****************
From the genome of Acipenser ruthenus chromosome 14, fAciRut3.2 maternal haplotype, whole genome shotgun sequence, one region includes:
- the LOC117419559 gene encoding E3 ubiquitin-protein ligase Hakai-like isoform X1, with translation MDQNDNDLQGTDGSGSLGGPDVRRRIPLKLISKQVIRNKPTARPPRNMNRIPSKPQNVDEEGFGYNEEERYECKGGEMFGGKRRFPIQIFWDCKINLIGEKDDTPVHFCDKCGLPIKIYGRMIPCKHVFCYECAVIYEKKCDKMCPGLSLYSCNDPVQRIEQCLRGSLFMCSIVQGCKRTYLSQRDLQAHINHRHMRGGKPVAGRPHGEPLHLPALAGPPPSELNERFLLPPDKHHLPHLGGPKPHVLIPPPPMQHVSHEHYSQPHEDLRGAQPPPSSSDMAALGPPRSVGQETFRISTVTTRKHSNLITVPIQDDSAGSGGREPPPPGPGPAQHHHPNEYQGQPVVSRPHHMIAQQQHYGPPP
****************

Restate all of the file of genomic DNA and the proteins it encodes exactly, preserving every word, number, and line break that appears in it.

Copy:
From the genome of Acipenser ruthenus chromosome 14, fAciRut3.2 maternal haplotype, whole genome shotgun sequence, one region includes:
- the LOC117419559 gene encoding E3 ubiquitin-protein ligase Hakai-like isoform X1, with translation MDQNDNDLQGTDGSGSLGGPDVRRRIPLKLISKQVIRNKPTARPPRNMNRIPSKPQNVDEEGFGYNEEERYECKGGEMFGGKRRFPIQIFWDCKINLIGEKDDTPVHFCDKCGLPIKIYGRMIPCKHVFCYECAVIYEKKCDKMCPGLSLYSCNDPVQRIEQCLRGSLFMCSIVQGCKRTYLSQRDLQAHINHRHMRGGKPVAGRPHGEPLHLPALAGPPPSELNERFLLPPDKHHLPHLGGPKPHVLIPPPPMQHVSHEHYSQPHEDLRGAQPPPSSSDMAALGPPRSVGQETFRISTVTTRKHSNLITVPIQDDSAGSGGREPPPPGPGPAQHHHPNEYQGQPVVSRPHHMIAQQQHYGPPP